Journal of Neurosciences in Rural Practice

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Year : 2017  |  Volume : 8  |  Issue : 1  |  Page : 143-144  


Department of Pathology, Faculty of Medicine, Kuwait University, Safat, Kuwait

Date of Web Publication10-Nov-2016

Correspondence Address:
Dilip Kumar Das
Department of Pathology, Faculty of Medicine, Kuwait University, P. O. Box: 24923, Safat 13110
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Source of Support: None, Conflict of Interest: None

DOI: 10.4103/0976-3147.193559

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How to cite this article:
Das DK. Commentary. J Neurosci Rural Pract 2017;8:143-4

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Das DK. Commentary. J Neurosci Rural Pract [serial online] 2017 [cited 2018 Jan 22];8:143-4. Available from:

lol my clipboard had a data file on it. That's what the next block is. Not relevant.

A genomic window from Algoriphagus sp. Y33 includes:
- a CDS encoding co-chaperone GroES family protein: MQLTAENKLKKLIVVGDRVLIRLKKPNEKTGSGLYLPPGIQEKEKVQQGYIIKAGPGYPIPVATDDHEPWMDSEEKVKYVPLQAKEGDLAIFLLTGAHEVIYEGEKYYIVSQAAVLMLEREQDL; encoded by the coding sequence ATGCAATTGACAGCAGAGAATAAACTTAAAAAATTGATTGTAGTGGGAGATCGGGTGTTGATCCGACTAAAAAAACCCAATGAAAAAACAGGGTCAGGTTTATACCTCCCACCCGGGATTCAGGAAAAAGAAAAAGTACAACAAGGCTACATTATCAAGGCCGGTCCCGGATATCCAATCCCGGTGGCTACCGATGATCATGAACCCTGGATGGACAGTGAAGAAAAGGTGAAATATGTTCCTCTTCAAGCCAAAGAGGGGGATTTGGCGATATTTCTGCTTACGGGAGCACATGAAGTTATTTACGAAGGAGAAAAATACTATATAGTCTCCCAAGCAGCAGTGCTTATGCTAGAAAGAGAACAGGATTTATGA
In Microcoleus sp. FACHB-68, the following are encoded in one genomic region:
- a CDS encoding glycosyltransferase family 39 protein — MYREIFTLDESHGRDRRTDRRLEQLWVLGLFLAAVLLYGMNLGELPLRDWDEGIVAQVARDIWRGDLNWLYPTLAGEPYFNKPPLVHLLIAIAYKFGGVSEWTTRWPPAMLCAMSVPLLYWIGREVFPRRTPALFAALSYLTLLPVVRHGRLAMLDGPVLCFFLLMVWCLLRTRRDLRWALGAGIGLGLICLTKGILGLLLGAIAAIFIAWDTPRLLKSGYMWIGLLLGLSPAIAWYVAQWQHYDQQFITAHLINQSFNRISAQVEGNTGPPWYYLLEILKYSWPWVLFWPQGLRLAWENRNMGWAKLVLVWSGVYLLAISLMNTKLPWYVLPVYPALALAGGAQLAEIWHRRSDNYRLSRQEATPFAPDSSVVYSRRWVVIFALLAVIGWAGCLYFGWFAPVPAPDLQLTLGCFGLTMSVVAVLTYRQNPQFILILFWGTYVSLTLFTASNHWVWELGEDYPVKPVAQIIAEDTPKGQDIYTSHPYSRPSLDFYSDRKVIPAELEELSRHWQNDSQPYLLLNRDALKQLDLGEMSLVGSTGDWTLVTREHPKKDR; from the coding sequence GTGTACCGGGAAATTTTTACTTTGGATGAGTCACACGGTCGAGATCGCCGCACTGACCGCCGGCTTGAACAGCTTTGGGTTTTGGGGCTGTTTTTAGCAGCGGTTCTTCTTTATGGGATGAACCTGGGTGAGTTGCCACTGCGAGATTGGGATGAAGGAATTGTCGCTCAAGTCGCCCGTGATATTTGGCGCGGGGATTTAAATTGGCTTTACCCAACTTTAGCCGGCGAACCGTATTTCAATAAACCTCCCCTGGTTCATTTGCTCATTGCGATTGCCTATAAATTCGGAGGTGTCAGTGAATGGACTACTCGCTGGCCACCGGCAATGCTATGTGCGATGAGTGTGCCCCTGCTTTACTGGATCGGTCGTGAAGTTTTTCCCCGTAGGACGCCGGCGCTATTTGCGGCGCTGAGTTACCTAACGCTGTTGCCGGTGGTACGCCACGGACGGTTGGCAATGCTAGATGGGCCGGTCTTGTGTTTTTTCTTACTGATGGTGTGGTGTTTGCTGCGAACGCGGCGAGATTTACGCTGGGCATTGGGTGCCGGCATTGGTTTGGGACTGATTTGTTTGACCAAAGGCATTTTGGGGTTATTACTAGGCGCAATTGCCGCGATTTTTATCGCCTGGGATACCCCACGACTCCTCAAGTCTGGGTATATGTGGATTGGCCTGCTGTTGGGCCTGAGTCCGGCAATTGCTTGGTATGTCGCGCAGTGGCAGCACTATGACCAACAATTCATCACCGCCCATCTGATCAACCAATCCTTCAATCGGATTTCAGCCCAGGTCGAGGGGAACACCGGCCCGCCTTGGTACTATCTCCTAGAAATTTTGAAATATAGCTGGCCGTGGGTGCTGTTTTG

Meningiomas are predominantly benign neoplasms derived from meningothelial cells, which exhibit a broad spectrum of differentiation potency corresponding to different histological subtypes.[1] As per recent, the World Health Organization classification (Grades I, II, and III) of meningiomas, the Grade I meningiomas consist of nine subtypes, namely, meningothelial, fibrous, transitional, psammomatous, angiomatous, microcystic, secretory, lymphoplasmacyte-rich, and metaplastic.[2] Metaplastic meningiomas, being one of the rarest subtypes, account for 3% of all meningiomas,[3] and contains focal or widespread mesenchymal components such as osseous, cartilaginous, lipomatous, myxoid, or xanthomatous components singly or in combination.[2] Lipomatous meningiomas account for 0.3% of all meningiomas;[4] as regards their frequency among metaplastic meningiomas, 2 of the 15 metaplastic meningiomas reported by Tang et al.[5] contained fat-like tissue. Microscopically, lipomatous meningiomas represent meningothelial or transitional meningiomas containing variable proportions of mature adipocytes or lipoblasts.[6] Lipomatous meningioma has also been observed in association with secretory, microcystic, and chondroid meningiomas and this entity may be confused with pure microcystic meningiomas containing mucinous fluid and glycogen-rich clear cell meningiomas.[7]